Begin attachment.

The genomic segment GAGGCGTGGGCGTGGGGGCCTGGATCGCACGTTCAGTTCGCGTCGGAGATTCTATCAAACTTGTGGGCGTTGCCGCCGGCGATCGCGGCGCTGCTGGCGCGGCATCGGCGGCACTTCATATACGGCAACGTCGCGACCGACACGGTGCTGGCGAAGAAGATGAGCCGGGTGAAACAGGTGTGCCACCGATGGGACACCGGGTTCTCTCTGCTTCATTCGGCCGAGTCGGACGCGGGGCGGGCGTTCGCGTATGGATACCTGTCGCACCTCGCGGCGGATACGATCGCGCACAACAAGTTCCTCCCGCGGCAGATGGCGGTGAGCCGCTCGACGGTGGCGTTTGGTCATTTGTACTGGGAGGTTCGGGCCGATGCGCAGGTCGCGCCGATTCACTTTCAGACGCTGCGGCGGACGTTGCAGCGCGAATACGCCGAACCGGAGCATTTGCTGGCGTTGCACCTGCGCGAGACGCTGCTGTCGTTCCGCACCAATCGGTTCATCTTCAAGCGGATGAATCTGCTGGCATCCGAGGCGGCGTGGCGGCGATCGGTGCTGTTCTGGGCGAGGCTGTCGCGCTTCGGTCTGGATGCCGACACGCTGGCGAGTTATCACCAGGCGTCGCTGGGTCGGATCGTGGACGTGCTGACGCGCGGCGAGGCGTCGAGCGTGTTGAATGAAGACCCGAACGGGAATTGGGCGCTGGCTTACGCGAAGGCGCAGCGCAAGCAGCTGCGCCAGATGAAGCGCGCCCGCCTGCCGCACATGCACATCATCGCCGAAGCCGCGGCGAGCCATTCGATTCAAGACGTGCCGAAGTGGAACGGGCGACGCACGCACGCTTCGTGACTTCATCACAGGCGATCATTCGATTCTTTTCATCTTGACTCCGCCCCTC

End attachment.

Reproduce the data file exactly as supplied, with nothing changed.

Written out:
The genomic segment GAGGCGTGGGCGTGGGGGCCTGGATCGCACGTTCAGTTCGCGTCGGAGATTCTATCAAACTTGTGGGCGTTGCCGCCGGCGATCGCGGCGCTGCTGGCGCGGCATCGGCGGCACTTCATATACGGCAACGTCGCGACCGACACGGTGCTGGCGAAGAAGATGAGCCGGGTGAAACAGGTGTGCCACCGATGGGACACCGGGTTCTCTCTGCTTCATTCGGCCGAGTCGGACGCGGGGCGGGCGTTCGCGTATGGATACCTGTCGCACCTCGCGGCGGATACGATCGCGCACAACAAGTTCCTCCCGCGGCAGATGGCGGTGAGCCGCTCGACGGTGGCGTTTGGTCATTTGTACTGGGAGGTTCGGGCCGATGCGCAGGTCGCGCCGATTCACTTTCAGACGCTGCGGCGGACGTTGCAGCGCGAATACGCCGAACCGGAGCATTTGCTGGCGTTGCACCTGCGCGAGACGCTGCTGTCGTTCCGCACCAATCGGTTCATCTTCAAGCGGATGAATCTGCTGGCATCCGAGGCGGCGTGGCGGCGATCGGTGCTGTTCTGGGCGAGGCTGTCGCGCTTCGGTCTGGATGCCGACACGCTGGCGAGTTATCACCAGGCGTCGCTGGGTCGGATCGTGGACGTGCTGACGCGCGGCGAGGCGTCGAGCGTGTTGAATGAAGACCCGAACGGGAATTGGGCGCTGGCTTACGCGAAGGCGCAGCGCAAGCAGCTGCGCCAGATGAAGCGCGCCCGCCTGCCGCACATGCACATCATCGCCGAAGCCGCGGCGAGCCATTCGATTCAAGACGTGCCGAAGTGGAACGGGCGACGCACGCACGCTTCGTGACTTCATCACAGGCGATCATTCGATTCTTTTCATCTTGACTCCGCCCCTC